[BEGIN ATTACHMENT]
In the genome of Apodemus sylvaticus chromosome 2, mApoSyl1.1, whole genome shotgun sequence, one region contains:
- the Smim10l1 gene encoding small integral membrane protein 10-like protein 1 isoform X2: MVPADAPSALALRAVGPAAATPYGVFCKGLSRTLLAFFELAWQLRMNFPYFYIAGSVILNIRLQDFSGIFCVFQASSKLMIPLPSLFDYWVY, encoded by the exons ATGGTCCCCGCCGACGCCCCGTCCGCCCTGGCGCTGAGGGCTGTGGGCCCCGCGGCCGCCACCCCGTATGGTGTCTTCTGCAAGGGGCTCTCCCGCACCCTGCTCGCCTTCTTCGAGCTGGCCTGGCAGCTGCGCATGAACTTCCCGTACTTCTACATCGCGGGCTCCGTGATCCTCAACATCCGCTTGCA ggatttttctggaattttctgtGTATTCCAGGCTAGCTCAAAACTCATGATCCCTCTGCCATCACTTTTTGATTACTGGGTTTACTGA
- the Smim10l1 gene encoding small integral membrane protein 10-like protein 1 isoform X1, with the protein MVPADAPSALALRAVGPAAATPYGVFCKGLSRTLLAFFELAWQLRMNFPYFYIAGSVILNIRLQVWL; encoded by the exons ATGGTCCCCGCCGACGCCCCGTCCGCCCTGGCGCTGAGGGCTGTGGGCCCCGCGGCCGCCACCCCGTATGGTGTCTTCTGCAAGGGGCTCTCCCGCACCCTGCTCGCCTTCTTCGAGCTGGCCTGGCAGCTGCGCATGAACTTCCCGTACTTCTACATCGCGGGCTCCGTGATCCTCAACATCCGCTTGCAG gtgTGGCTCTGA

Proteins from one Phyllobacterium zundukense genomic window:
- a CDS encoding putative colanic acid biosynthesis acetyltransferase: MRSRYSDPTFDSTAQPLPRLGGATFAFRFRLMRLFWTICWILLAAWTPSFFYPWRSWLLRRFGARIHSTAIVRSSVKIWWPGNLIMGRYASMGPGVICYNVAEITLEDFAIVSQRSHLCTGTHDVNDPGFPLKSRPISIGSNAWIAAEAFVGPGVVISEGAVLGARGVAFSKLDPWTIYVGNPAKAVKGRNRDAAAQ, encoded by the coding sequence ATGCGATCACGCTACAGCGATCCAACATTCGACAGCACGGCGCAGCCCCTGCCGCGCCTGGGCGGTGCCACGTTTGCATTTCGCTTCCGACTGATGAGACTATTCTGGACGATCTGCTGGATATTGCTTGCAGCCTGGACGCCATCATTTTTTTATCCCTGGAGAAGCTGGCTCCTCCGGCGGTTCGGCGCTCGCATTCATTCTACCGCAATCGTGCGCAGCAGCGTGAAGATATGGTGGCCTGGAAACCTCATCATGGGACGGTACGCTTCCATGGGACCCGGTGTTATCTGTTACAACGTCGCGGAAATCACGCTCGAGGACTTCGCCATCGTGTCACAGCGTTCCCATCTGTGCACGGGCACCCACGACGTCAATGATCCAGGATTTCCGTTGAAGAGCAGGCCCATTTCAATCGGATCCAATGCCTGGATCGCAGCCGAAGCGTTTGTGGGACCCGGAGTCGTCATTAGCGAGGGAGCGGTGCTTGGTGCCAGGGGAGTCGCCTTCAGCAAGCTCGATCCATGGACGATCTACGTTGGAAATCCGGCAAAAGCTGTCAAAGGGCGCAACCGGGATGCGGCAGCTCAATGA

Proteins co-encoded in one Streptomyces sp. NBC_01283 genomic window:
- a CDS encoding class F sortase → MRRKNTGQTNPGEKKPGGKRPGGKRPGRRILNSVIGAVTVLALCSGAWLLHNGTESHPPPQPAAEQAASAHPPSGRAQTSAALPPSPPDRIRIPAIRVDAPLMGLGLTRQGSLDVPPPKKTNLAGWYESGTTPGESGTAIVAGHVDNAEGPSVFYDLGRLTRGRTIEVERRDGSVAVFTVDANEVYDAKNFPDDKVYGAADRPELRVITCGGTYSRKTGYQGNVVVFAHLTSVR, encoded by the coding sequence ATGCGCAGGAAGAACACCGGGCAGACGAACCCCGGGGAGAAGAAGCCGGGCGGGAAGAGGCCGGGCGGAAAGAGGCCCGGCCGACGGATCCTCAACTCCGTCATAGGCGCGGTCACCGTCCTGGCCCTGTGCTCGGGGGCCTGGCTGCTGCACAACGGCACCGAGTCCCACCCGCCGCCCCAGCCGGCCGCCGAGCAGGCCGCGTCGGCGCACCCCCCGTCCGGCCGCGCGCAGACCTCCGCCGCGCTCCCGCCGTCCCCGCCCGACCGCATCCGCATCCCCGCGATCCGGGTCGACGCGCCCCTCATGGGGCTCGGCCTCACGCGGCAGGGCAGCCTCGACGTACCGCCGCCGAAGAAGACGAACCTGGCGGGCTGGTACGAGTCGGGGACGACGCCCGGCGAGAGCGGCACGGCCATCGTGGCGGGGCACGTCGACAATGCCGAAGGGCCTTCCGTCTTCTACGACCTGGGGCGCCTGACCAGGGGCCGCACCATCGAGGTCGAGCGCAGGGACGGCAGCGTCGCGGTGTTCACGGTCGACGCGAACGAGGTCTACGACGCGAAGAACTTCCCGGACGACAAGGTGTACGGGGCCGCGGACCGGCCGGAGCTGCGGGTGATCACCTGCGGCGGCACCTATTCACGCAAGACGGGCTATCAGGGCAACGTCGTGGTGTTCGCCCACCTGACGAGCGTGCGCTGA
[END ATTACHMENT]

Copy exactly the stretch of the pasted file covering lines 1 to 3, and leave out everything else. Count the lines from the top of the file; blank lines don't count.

In the genome of Apodemus sylvaticus chromosome 2, mApoSyl1.1, whole genome shotgun sequence, one region contains:
- the Smim10l1 gene encoding small integral membrane protein 10-like protein 1 isoform X2: MVPADAPSALALRAVGPAAATPYGVFCKGLSRTLLAFFELAWQLRMNFPYFYIAGSVILNIRLQDFSGIFCVFQASSKLMIPLPSLFDYWVY, encoded by the exons ATGGTCCCCGCCGACGCCCCGTCCGCCCTGGCGCTGAGGGCTGTGGGCCCCGCGGCCGCCACCCCGTATGGTGTCTTCTGCAAGGGGCTCTCCCGCACCCTGCTCGCCTTCTTCGAGCTGGCCTGGCAGCTGCGCATGAACTTCCCGTACTTCTACATCGCGGGCTCCGTGATCCTCAACATCCGCTTGCA ggatttttctggaattttctgtGTATTCCAGGCTAGCTCAAAACTCATGATCCCTCTGCCATCACTTTTTGATTACTGGGTTTACTGA
- the Smim10l1 gene encoding small integral membrane protein 10-like protein 1 isoform X1, with the protein MVPADAPSALALRAVGPAAATPYGVFCKGLSRTLLAFFELAWQLRMNFPYFYIAGSVILNIRLQVWL; encoded by the exons ATGGTCCCCGCCGACGCCCCGTCCGCCCTGGCGCTGAGGGCTGTGGGCCCCGCGGCCGCCACCCCGTATGGTGTCTTCTGCAAGGGGCTCTCCCGCACCCTGCTCGCCTTCTTCGAGCTGGCCTGGCAGCTGCGCATGAACTTCCCGTACTTCTACATCGCGGGCTCCGTGATCCTCAACATCCGCTTGCAG gtgTGGCTCTGA